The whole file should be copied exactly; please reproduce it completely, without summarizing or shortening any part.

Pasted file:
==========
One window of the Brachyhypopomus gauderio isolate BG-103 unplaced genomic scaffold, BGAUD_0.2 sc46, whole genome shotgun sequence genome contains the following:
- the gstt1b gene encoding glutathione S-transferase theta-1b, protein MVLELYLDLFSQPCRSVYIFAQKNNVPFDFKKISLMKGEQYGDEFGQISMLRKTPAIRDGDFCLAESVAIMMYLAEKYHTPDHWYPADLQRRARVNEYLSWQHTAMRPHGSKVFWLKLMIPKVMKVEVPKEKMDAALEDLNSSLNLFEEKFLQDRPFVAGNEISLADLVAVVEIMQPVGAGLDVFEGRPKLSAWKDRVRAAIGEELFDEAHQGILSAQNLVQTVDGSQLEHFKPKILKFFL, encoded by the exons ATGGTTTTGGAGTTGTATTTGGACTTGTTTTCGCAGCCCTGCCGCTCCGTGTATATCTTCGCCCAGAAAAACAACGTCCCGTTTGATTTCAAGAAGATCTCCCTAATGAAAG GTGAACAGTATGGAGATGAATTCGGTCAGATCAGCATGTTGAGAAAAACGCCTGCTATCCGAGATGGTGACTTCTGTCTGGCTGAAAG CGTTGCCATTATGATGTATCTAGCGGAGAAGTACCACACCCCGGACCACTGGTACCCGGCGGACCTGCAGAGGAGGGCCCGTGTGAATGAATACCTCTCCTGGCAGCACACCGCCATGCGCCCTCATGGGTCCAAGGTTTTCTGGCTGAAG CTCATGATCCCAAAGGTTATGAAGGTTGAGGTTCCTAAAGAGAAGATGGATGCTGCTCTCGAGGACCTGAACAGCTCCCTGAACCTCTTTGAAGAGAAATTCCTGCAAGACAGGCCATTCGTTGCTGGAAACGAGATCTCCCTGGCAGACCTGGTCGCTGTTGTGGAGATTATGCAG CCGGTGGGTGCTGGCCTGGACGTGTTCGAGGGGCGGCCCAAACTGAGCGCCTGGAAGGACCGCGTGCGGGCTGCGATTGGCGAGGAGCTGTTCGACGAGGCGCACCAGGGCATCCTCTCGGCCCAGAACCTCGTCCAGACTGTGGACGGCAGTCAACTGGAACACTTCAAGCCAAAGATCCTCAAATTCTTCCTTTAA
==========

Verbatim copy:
One window of the Brachyhypopomus gauderio isolate BG-103 unplaced genomic scaffold, BGAUD_0.2 sc46, whole genome shotgun sequence genome contains the following:
- the gstt1b gene encoding glutathione S-transferase theta-1b, protein MVLELYLDLFSQPCRSVYIFAQKNNVPFDFKKISLMKGEQYGDEFGQISMLRKTPAIRDGDFCLAESVAIMMYLAEKYHTPDHWYPADLQRRARVNEYLSWQHTAMRPHGSKVFWLKLMIPKVMKVEVPKEKMDAALEDLNSSLNLFEEKFLQDRPFVAGNEISLADLVAVVEIMQPVGAGLDVFEGRPKLSAWKDRVRAAIGEELFDEAHQGILSAQNLVQTVDGSQLEHFKPKILKFFL, encoded by the exons ATGGTTTTGGAGTTGTATTTGGACTTGTTTTCGCAGCCCTGCCGCTCCGTGTATATCTTCGCCCAGAAAAACAACGTCCCGTTTGATTTCAAGAAGATCTCCCTAATGAAAG GTGAACAGTATGGAGATGAATTCGGTCAGATCAGCATGTTGAGAAAAACGCCTGCTATCCGAGATGGTGACTTCTGTCTGGCTGAAAG CGTTGCCATTATGATGTATCTAGCGGAGAAGTACCACACCCCGGACCACTGGTACCCGGCGGACCTGCAGAGGAGGGCCCGTGTGAATGAATACCTCTCCTGGCAGCACACCGCCATGCGCCCTCATGGGTCCAAGGTTTTCTGGCTGAAG CTCATGATCCCAAAGGTTATGAAGGTTGAGGTTCCTAAAGAGAAGATGGATGCTGCTCTCGAGGACCTGAACAGCTCCCTGAACCTCTTTGAAGAGAAATTCCTGCAAGACAGGCCATTCGTTGCTGGAAACGAGATCTCCCTGGCAGACCTGGTCGCTGTTGTGGAGATTATGCAG CCGGTGGGTGCTGGCCTGGACGTGTTCGAGGGGCGGCCCAAACTGAGCGCCTGGAAGGACCGCGTGCGGGCTGCGATTGGCGAGGAGCTGTTCGACGAGGCGCACCAGGGCATCCTCTCGGCCCAGAACCTCGTCCAGACTGTGGACGGCAGTCAACTGGAACACTTCAAGCCAAAGATCCTCAAATTCTTCCTTTAA